Science festival to feature UW-Madison experts

From October 20–23, the Wisconsin Science Festival will be taking place across the state, giving attendees of all ages a glimpse at the ways science is changing the world and our every day lives. Last year’s festival drew approximately 37,000 attendees to 285 events throughout the state. This year the International Division will be cosponsoring two sessions at the festival.

Growing Global Science

Fri., Oct, 21, 2:30–3:30 p.m.

UW-Madison Discovery Building

As scientists continue to tackle world problems, such as climate change and infectious disease, the role of regional expertise becomes more vital to progress. Learn how regional specialists and scientific experts partnered on six programs sponsored by the International Division’s Incubator grant program—all designed to shed light on some of the world’s most challenging issues.

See the projects and presenters.


Zika: An Epidemic in Context

Sat., Oct, 22, 2–3 p.m.

UW-Madison Discovery Building, 330 N. Orchard St., Madison

Zika has been making headlines since 2016, when it exploded on the scene in Latin America. With the appearance of Zika in the southern U.S., Zika has become an even hotter topic. During this discussion, a panel of experts will discuss Zika, placing it in context and explaining the real impact of the virus.

See the presenters.

Both sessions are free and open to the public. Learn more about the sessions, UW-Madison presenters and other details at the links above.

Carnegie Corporation awards $1 million to CREECA

The Carnegie Corporation of New York (CCNY) announced the University of Wisconsin–Madison as a recipient of a $1 million grant to strengthen the study of Russia at U.S. universities.

The grant from the Carnegie Corporation will encourage universities to enhance Russian programs, research and outreach, as well as promote collaboration with the Russian academic community. Theodore Gerber, director of the Center for Russia, East Europe, and Central Asia (CREECA) and professor of sociology, is the principal investigator for the successful grant proposal.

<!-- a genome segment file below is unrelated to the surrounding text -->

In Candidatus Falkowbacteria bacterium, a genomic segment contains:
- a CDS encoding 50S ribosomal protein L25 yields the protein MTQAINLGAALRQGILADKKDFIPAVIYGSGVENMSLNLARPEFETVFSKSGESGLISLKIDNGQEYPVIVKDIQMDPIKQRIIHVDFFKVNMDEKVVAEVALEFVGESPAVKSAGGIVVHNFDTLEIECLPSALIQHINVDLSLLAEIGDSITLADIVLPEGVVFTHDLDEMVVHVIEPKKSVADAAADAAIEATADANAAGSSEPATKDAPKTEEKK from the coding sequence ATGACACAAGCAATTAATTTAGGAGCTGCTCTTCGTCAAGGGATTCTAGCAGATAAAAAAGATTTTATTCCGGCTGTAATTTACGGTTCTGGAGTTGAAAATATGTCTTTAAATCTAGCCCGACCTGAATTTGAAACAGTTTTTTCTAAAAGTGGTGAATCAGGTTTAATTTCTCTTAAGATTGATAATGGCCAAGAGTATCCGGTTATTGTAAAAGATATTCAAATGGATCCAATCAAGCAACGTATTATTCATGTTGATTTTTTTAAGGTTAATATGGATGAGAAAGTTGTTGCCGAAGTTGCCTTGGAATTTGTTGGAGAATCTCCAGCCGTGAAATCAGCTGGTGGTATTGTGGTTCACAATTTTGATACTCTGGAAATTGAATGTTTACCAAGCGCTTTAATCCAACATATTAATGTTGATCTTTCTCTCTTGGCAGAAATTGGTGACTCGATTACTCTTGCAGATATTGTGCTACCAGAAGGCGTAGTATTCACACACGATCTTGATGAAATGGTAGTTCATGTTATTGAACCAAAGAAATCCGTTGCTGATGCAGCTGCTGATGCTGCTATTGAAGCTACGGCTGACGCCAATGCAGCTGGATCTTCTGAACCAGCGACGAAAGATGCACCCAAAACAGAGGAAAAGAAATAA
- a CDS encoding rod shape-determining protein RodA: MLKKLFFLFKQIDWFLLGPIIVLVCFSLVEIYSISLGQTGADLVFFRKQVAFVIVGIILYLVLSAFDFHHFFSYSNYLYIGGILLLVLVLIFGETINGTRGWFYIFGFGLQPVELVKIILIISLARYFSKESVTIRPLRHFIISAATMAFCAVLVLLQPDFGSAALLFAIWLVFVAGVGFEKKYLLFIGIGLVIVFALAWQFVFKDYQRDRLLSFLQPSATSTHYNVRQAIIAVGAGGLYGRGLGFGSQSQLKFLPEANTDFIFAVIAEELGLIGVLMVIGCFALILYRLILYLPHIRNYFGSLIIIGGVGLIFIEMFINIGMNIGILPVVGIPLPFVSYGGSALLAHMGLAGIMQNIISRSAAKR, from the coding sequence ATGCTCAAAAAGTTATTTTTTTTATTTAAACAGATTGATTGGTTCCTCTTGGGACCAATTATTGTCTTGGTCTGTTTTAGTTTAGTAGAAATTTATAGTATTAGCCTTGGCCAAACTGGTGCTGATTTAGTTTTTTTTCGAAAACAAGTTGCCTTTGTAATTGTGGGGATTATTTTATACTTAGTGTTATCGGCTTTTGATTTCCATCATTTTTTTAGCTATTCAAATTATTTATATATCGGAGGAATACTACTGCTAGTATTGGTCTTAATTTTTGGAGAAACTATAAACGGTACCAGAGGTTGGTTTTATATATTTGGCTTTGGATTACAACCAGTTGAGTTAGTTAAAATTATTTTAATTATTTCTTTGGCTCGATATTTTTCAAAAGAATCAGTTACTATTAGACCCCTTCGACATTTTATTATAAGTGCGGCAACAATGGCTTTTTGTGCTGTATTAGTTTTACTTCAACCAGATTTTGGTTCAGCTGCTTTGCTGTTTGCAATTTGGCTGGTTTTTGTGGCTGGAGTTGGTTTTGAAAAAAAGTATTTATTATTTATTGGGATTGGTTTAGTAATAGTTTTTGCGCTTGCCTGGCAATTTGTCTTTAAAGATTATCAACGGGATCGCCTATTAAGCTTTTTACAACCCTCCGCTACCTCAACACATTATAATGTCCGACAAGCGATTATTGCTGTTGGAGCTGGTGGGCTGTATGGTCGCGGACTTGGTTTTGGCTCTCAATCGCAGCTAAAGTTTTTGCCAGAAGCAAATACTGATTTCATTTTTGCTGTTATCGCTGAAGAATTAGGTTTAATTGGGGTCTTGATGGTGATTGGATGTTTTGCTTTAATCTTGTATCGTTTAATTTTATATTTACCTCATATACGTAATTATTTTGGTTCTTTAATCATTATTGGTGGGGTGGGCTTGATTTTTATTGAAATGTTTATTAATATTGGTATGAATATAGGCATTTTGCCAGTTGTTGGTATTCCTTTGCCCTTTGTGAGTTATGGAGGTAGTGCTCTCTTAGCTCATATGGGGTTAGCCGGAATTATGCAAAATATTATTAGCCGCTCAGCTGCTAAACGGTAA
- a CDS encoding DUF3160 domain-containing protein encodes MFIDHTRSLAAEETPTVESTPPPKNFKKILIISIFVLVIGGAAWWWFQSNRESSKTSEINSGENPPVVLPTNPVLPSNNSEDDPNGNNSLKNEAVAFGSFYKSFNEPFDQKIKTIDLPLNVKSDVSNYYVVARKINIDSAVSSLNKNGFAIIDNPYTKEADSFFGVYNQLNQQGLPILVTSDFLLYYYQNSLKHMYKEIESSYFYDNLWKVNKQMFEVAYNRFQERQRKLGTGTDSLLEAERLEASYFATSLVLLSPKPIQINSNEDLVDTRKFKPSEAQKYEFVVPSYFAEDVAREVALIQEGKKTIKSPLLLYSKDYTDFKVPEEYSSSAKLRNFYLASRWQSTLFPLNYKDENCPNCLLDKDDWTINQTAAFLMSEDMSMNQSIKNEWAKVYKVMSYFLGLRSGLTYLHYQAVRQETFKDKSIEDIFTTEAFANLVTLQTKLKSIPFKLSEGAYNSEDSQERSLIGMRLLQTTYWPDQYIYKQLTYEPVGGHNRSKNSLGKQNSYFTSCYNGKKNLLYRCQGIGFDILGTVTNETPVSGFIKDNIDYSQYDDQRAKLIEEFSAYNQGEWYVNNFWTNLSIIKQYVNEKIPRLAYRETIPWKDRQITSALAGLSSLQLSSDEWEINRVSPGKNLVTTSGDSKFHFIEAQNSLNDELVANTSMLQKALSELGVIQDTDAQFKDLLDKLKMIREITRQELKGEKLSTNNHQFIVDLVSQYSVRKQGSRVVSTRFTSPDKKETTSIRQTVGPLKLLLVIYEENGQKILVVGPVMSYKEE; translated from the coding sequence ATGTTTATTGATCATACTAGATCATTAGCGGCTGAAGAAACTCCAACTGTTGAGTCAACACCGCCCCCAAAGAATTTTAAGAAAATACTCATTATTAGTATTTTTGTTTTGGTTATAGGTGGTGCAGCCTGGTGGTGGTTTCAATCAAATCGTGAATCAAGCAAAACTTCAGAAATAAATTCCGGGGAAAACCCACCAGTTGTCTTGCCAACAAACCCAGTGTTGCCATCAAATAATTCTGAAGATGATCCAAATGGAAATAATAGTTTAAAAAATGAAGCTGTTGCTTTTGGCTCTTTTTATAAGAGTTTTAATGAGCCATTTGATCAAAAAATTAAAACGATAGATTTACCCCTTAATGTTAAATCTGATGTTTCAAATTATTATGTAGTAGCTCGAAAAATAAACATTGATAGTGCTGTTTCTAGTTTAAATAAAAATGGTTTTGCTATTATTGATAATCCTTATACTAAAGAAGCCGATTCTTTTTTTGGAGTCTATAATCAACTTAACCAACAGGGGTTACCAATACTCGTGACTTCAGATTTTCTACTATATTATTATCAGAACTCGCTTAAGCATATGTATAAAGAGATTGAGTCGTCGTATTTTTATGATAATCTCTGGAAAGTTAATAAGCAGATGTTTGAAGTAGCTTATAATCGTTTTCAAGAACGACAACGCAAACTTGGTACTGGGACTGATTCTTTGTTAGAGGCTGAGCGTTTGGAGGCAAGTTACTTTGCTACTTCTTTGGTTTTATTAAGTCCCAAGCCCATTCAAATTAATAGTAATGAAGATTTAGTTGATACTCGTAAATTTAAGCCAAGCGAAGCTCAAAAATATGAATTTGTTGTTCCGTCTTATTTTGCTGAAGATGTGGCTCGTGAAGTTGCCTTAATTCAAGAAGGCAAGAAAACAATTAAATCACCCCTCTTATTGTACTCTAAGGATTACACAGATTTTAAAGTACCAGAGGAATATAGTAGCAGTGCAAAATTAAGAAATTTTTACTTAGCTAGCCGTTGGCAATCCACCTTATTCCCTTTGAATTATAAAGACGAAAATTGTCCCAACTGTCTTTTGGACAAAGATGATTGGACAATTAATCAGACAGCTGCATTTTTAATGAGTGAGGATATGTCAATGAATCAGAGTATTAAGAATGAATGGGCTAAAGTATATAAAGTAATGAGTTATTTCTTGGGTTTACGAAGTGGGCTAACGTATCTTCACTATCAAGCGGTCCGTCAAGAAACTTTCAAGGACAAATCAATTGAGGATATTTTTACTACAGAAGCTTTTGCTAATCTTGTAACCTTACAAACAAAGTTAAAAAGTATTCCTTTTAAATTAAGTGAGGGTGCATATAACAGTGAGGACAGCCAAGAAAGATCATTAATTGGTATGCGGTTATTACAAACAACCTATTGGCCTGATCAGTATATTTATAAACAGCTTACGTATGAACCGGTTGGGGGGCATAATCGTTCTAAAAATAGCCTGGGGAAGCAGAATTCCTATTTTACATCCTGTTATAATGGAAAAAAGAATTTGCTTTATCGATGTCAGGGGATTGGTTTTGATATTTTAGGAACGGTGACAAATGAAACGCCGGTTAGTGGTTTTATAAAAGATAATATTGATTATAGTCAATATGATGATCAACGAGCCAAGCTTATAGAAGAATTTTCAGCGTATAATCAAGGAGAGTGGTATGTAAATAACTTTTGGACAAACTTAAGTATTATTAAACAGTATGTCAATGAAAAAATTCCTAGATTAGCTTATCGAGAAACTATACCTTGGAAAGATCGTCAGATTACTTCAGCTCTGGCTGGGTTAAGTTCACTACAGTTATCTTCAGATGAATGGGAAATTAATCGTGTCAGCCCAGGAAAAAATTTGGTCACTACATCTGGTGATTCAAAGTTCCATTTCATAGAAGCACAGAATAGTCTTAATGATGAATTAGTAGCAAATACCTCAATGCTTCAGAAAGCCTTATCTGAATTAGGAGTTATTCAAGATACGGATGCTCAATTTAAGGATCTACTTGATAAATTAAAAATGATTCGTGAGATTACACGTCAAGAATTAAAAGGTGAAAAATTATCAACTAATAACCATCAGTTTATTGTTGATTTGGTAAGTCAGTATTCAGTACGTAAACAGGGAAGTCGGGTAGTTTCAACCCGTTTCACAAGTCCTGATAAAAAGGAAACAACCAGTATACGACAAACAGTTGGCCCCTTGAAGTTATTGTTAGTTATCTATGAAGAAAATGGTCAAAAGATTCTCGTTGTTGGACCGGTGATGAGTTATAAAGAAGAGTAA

“I believe we have the greatest concentration of social scientists working on Russia in the country,” said Gerber. “The grant will allow us to fill a few gaps, build an even stronger program and publicize the Wisconsin brand.”

Ted Gerber

Theodore Gerber, director of CREECA, is the principal investigator for the successful grant proposal.

Gerber and his colleagues plan to use funds from the grant to help establish a tenure-track faculty position for an economist specializing in Russia in the Department of Agriculture and Applied Economics.

“Development economics is a strength for our college’s Department of Agricultural and Applied Economics,” says Kate VandenBosch, dean of the College of Agricultural and Life Sciences. “A faculty position focused on development economics in Russia and Eastern Europe will broaden our expertise in this important area of the world.”

Funds from the grant will be used to create and support graduate assistantships, research awards, graduate student fellowships and a young scholars conference on contemporary Russia that will bring together new cohorts of social scientists from Russia and the United States.

“This award is not only an opportunity to grow Russian social sciences scholarship at UW-Madison, but also affirms the outstanding efforts already underway,” said Guido Podestá, vice provost and dean of the International Division. “This grant will enable the university to expand research and build partnerships between scholars in the United States and Russia.”